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Dr. Temple Grandin wowed her large audience at the Calvin College January series yesterday. My wife and I were at a satellite location with 570 other people. Between the people who listened to her live, those who joined via closed circuit TV, and all those who joined on the Internet, thousands and thousands of us heard her. She richly rewarded us for our time.Temple Grandin has authored a number of books, teaches at a university, and has distinguished herself as an expert in animal behavior and handling.

When she was three years old, no one could have predicted that she would author books such as Animals Make Us Human: Creating the Best Life for Animals, and Humane Livestock Handling: Understanding Livestock Behavior and Building Facilities for Healthier Animals. No one would have predicted that she would have accomplished anything at all. In her speech yesterday, she said, “I would have ended up in an institution if mother hadn’t fought for me.”  At the age of three she was non-verbal, and spent much of her day rocking back and forth and having tantrums, “full-blown symptoms of autism,” in her words.

People believed in her

In her talk, Grandin highlighted people in her life that made the difference for her between institutionalization and international acclaim. Among others, her mother, a nanny, a high school science teacher, a college professor, an engineer on a job site all believed in her, encouraged her in her gifts, and helped her navigate the challenging matter of understanding the mysterious world, to her, of human relationships.

For example, one day on a job site she told a welder that he did a poor job, and that his weld looked like “pigeon doo-doo.” The welder, understandably, was upset and told her supervisor about the incident. The supervisor went to Grandin and explained that such a blunt comment on someone else’s work was not appropriate. Instead of firing her or writing her off as stupid, crude, or hopeless, he told her that she needed to tell the welder that her words were rude and to apologize to him, which she did.

Because people like this supervisor believed in Temple Grandin and called out the best in her, the whole world is a better place. She looks at the world, and animals in particular, from a different perspective than most human beings. Thanks to Temple Grandin, animal handling and slaughter operations are much more humane than they used to be.

In her lecture, Grandin said that unlike most people, she thinks primarily in pictures and secondarily in words. She uses words to describe the pictures that are her preferred tool for thought. As a result, she has been able to provide extraordinary insight into animal thinking and behavior, so that she was able to articulate likely causes behind animal behavior in a way that no one had done before. She published her insights five years ago in her book, Animals in Translation: Using the Mysteries of Autism to Decode Animal Behaviour.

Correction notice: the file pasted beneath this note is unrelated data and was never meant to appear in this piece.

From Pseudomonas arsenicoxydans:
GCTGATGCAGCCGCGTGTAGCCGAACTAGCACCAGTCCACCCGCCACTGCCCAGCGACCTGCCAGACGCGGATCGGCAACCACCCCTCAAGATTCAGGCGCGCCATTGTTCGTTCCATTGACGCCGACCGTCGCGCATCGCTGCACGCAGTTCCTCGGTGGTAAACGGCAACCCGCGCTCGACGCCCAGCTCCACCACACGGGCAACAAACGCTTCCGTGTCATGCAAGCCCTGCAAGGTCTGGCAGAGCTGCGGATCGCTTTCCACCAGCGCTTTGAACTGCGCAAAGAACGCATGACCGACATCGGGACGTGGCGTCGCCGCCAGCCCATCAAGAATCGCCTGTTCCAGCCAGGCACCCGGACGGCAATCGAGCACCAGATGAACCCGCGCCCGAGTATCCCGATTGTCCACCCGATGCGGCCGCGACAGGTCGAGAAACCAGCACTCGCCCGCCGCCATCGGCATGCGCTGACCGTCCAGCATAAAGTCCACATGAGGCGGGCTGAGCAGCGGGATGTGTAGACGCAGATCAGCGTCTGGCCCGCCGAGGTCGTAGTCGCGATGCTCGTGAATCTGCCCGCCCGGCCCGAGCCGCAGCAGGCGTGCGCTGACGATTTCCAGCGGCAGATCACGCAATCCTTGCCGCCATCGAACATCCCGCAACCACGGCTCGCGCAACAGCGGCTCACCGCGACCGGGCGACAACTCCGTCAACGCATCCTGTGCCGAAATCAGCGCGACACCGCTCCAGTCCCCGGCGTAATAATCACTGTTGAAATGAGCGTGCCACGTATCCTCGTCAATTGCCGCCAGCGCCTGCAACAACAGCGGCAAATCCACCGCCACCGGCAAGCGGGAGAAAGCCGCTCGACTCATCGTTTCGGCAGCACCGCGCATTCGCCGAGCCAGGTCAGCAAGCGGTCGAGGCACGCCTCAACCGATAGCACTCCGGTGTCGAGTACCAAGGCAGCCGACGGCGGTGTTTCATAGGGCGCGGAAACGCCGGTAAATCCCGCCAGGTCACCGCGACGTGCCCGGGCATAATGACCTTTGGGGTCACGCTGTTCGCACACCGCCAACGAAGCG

She applied her same unusual thinking style to herself and other people with autism and Asperger’s syndrome, and produced several other books about and for people including The Way I See It: A Personal Look at Autism and Asperger's, The Unwritten Rules of Social Relationships: Decoding Social Mysteries Through the Unique Perspectives of Autism, and Developing Talents: Careers For Individuals With Asperger Syndrome And High-functioning Autism.

What if . . .

Let’s do a little thought experiment. What if her mother, her science teacher, the engineer and all the others had not believed in her? What if these people had seen her odd behaviors (as others surely did) and concluded that she was intellectually impaired ? What if they assumed that she would not be able to make any contribution to society and that she would need to be cared for by others throughout her life?

What if . . . ? The answer seems easy. Grandin would have been one very frustrated woman. She would be unemployed or underemployed like the majority of people living with disabilities throughout the world. Furthermore, the world would be bereft of insights that she has given to us about animals and humans. Anyone who appreciates animals must acknowledge Temple Grandin’s contributions to humane treatment of our fellow mammals. Anyone who wants to know more about autism can look to her for insight.

Let’s do one more “what if . . . ” What if the young man with Down syndrome who goes to your church has no one who pays attention to him, encourages him, helps him find his gifts and use them well? What if the older woman who is now blind has no one to come along side her to find out what she can still do and loves to do?

The answer to these questions seems easy as well, because these “hypothetical” situations happen regularly. The result is that many, many people end up alone, isolated, frustrated, unemployed or underemployed, and often depressed.